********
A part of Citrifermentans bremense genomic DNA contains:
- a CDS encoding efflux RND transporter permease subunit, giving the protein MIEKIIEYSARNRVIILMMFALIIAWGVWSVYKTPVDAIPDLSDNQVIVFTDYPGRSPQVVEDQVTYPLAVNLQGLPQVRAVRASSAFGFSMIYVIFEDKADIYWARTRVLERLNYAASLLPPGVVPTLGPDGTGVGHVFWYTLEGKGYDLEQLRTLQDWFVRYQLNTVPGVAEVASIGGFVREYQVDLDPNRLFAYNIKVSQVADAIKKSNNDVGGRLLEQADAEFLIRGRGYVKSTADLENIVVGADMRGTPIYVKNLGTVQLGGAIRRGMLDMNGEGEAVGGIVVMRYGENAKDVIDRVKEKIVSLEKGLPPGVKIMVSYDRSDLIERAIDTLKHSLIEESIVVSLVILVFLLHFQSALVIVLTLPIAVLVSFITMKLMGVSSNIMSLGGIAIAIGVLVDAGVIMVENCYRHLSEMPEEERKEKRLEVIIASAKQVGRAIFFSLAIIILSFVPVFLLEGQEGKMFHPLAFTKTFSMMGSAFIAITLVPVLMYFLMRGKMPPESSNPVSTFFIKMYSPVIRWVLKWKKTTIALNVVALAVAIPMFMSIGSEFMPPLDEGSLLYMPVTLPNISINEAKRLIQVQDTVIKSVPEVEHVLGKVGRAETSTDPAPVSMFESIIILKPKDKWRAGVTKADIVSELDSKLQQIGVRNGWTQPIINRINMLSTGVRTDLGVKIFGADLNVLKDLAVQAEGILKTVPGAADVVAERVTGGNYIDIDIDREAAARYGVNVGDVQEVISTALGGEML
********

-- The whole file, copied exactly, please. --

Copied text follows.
A part of Citrifermentans bremense genomic DNA contains:
- a CDS encoding efflux RND transporter permease subunit, giving the protein MIEKIIEYSARNRVIILMMFALIIAWGVWSVYKTPVDAIPDLSDNQVIVFTDYPGRSPQVVEDQVTYPLAVNLQGLPQVRAVRASSAFGFSMIYVIFEDKADIYWARTRVLERLNYAASLLPPGVVPTLGPDGTGVGHVFWYTLEGKGYDLEQLRTLQDWFVRYQLNTVPGVAEVASIGGFVREYQVDLDPNRLFAYNIKVSQVADAIKKSNNDVGGRLLEQADAEFLIRGRGYVKSTADLENIVVGADMRGTPIYVKNLGTVQLGGAIRRGMLDMNGEGEAVGGIVVMRYGENAKDVIDRVKEKIVSLEKGLPPGVKIMVSYDRSDLIERAIDTLKHSLIEESIVVSLVILVFLLHFQSALVIVLTLPIAVLVSFITMKLMGVSSNIMSLGGIAIAIGVLVDAGVIMVENCYRHLSEMPEEERKEKRLEVIIASAKQVGRAIFFSLAIIILSFVPVFLLEGQEGKMFHPLAFTKTFSMMGSAFIAITLVPVLMYFLMRGKMPPESSNPVSTFFIKMYSPVIRWVLKWKKTTIALNVVALAVAIPMFMSIGSEFMPPLDEGSLLYMPVTLPNISINEAKRLIQVQDTVIKSVPEVEHVLGKVGRAETSTDPAPVSMFESIIILKPKDKWRAGVTKADIVSELDSKLQQIGVRNGWTQPIINRINMLSTGVRTDLGVKIFGADLNVLKDLAVQAEGILKTVPGAADVVAERVTGGNYIDIDIDREAAARYGVNVGDVQEVISTALGGEML